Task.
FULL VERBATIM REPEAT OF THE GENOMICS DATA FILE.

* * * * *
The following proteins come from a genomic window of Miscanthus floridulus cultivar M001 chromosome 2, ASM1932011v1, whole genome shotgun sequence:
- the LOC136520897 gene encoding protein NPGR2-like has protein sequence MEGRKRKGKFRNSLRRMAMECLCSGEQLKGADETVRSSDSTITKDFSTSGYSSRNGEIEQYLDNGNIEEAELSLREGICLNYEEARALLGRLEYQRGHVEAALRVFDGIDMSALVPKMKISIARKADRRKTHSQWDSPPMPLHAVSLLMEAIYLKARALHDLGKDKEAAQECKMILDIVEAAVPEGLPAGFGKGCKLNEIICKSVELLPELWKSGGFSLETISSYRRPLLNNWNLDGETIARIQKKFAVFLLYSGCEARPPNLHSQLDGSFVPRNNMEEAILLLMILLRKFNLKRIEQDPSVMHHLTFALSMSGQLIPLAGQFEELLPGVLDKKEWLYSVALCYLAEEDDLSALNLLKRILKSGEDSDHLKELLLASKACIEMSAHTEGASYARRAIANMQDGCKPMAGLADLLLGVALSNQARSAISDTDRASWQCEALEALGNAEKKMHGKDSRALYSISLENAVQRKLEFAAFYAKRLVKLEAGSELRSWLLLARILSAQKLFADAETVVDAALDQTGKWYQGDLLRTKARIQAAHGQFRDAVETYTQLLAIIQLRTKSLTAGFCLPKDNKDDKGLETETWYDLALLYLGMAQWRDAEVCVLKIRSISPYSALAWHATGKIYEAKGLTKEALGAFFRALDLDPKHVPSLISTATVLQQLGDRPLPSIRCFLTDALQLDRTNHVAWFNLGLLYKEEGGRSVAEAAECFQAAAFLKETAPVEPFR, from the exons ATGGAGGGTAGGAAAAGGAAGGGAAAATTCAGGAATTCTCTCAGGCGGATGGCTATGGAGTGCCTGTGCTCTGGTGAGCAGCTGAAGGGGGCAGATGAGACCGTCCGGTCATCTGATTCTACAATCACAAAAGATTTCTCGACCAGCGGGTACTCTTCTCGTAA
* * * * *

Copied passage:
The following proteins come from a genomic window of Miscanthus floridulus cultivar M001 chromosome 2, ASM1932011v1, whole genome shotgun sequence:
- the LOC136520897 gene encoding protein NPGR2-like has protein sequence MEGRKRKGKFRNSLRRMAMECLCSGEQLKGADETVRSSDSTITKDFSTSGYSSRNGEIEQYLDNGNIEEAELSLREGICLNYEEARALLGRLEYQRGHVEAALRVFDGIDMSALVPKMKISIARKADRRKTHSQWDSPPMPLHAVSLLMEAIYLKARALHDLGKDKEAAQECKMILDIVEAAVPEGLPAGFGKGCKLNEIICKSVELLPELWKSGGFSLETISSYRRPLLNNWNLDGETIARIQKKFAVFLLYSGCEARPPNLHSQLDGSFVPRNNMEEAILLLMILLRKFNLKRIEQDPSVMHHLTFALSMSGQLIPLAGQFEELLPGVLDKKEWLYSVALCYLAEEDDLSALNLLKRILKSGEDSDHLKELLLASKACIEMSAHTEGASYARRAIANMQDGCKPMAGLADLLLGVALSNQARSAISDTDRASWQCEALEALGNAEKKMHGKDSRALYSISLENAVQRKLEFAAFYAKRLVKLEAGSELRSWLLLARILSAQKLFADAETVVDAALDQTGKWYQGDLLRTKARIQAAHGQFRDAVETYTQLLAIIQLRTKSLTAGFCLPKDNKDDKGLETETWYDLALLYLGMAQWRDAEVCVLKIRSISPYSALAWHATGKIYEAKGLTKEALGAFFRALDLDPKHVPSLISTATVLQQLGDRPLPSIRCFLTDALQLDRTNHVAWFNLGLLYKEEGGRSVAEAAECFQAAAFLKETAPVEPFR, from the exons ATGGAGGGTAGGAAAAGGAAGGGAAAATTCAGGAATTCTCTCAGGCGGATGGCTATGGAGTGCCTGTGCTCTGGTGAGCAGCTGAAGGGGGCAGATGAGACCGTCCGGTCATCTGATTCTACAATCACAAAAGATTTCTCGACCAGCGGGTACTCTTCTCGTAA